In contrast to the cardiovascular actions of central angiotensin II, its role in thirst and drinking is controversial. Using knockout mice for both subtypes of the AT1 receptor, Davisson et al30 have shown that the drinking response to intracerebroventricularly injected angiotensin II depends on AT1B, whereas blood pressure is increased by AT1A receptors. TGR(ASrAOGEN), in which the expression of AT1 receptors is increased in the brain, the drinking response to injected angiotensin II is also augmented.31 However, mice with a permanent increase in brain angiotensin by a local activation of the human RAS or liberation from a chimeric protein18,19⇓ show normal water intake. Thus, sudden elevation of central angiotensin II levels induces thirst but long-term overproduction may be compensated by other mechanisms regulating drinking behavior.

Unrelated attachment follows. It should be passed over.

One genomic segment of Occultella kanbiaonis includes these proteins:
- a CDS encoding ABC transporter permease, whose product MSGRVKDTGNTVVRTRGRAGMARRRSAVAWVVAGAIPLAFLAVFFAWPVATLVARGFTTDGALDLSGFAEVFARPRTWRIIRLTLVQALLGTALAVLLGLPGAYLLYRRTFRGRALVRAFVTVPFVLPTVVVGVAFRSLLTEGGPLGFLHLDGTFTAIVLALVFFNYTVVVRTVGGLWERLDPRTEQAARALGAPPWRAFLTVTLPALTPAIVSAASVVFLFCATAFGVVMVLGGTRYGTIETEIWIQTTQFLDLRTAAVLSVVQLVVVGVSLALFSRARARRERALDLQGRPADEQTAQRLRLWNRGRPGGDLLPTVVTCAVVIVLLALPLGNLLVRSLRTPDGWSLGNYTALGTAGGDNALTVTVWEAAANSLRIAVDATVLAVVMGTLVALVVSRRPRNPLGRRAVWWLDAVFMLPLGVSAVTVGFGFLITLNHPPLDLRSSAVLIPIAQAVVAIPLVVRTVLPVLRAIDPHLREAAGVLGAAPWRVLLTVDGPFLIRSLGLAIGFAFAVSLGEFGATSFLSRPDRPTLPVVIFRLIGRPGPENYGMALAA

Although the drinking of water is unaffected by a permanent increase in brain angiotensin II, alcohol drinking is. Mice overexpressing rat angiotensinogen drink more and angiotensinogen knockout mice drink less alcohol than their respective controls in a free-choice paradigm.32 First evidence indicates that a modulation of dopamine release by angiotensin may mediate this effect.
Taken together, the study by Morimoto et al8 showing that human renin is expressed in brain areas relevant for cardiovascular and fluid homeostasis supports that it is a major angiotensin-generating enzyme in the brain. Furthermore, the increase of renin levels in this organ by targeted overexpression in transgenic animals causes hypertension by the local generation of angiotensin II. A contribution of other enzymes to central angiotensin generation can still not be completely ruled out, but the findings presented here allow us to sing, modified from Gene Kelly, “It‘s renin in the brain!”
The opinions expressed in this editorial are not necessarily those of the editors or of the American Heart Association.